The Thematic Mapping Blog has been on a 3D chloropleth jag lately, exploring all the ways to display global variables on a map of the world. The technical achievements are all very nice, but the actual display of the useful numbers, is as usual totally screwed by the intractable fact that countries are radically different sizes!
The trouble with chloropleth maps, is that you're trying to display numerical data visually, but one of the most visually arresting features of your display is a variable that you do not care about, the size of the regions.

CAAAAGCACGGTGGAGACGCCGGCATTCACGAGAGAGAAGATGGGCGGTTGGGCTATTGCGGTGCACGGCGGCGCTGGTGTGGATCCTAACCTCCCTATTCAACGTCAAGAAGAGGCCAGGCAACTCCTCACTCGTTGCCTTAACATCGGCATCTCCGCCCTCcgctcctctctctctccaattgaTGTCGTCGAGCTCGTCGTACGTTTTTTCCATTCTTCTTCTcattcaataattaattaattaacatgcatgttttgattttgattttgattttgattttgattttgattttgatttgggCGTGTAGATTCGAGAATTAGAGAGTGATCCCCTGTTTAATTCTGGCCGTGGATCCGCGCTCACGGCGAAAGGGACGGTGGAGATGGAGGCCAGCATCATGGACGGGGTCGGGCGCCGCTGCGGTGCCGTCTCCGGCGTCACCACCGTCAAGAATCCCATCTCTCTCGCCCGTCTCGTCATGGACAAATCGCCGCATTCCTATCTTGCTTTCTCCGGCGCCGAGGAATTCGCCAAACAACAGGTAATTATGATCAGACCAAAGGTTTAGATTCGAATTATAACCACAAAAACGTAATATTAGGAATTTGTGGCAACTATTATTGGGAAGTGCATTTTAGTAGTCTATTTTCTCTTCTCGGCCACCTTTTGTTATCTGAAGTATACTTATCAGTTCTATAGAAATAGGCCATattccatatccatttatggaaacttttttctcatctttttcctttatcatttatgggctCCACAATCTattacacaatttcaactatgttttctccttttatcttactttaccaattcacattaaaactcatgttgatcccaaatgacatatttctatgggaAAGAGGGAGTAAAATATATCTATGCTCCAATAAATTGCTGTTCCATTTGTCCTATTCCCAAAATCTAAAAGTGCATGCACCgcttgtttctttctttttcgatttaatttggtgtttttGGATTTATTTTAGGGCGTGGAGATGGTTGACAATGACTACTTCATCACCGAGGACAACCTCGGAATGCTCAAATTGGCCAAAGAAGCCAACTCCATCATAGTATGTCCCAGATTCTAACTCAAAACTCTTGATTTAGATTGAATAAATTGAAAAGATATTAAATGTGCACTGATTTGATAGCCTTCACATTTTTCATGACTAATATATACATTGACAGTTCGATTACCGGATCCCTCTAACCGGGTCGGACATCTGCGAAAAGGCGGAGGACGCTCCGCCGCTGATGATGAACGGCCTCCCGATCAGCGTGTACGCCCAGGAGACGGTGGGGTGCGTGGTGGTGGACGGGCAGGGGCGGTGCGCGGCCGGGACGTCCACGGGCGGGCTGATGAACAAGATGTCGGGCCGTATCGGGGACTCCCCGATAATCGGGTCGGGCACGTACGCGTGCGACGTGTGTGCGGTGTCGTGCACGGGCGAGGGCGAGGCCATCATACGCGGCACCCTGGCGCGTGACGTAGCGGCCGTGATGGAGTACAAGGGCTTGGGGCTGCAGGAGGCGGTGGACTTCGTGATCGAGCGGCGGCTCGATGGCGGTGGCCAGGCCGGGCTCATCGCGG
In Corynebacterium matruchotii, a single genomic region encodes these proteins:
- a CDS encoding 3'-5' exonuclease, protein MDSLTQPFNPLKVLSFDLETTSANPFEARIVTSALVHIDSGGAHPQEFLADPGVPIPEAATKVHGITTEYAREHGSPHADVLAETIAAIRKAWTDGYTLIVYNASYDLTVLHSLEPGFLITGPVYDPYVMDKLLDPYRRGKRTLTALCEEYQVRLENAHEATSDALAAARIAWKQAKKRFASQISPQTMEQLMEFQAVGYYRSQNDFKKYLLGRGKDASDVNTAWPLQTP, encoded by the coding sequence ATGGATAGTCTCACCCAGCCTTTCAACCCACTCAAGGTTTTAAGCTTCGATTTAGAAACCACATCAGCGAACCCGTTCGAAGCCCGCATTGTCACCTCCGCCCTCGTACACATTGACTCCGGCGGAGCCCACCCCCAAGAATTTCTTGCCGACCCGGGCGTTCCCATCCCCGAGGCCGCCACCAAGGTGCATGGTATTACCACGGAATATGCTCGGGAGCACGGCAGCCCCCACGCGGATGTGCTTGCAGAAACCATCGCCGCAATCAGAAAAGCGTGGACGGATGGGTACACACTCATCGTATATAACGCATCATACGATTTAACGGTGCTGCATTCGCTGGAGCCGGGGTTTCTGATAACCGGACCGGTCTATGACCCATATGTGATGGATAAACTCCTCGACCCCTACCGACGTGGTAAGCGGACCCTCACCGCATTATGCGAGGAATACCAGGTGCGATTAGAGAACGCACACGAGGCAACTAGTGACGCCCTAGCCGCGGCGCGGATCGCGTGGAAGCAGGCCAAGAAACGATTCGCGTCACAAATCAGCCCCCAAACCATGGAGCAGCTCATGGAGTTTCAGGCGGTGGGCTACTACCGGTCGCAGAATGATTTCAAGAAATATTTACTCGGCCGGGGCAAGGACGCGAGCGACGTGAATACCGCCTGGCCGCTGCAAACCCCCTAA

What do I get out of the global map display of world data, that I don't get out of a simple rank-ordered table? A and B are high, and A and B are on the same continent. That could be done by coloring the rank order table by continent. A and B are high, and A and B are adjacent. That's harder.
I've really become fond of the cartogram approach, as a partial solution to this problem, but it has it's own problems.
We're in for a whole slew of this kind of stuff, with the US election offing, since the Republicans uniformly win the large less dense counties, every chloropleth map visually overstates the results in one direction, no matter what the cartographers do. How do you show San Francisco County on a map of the continental USA? Does it get 1/2 a pixel even?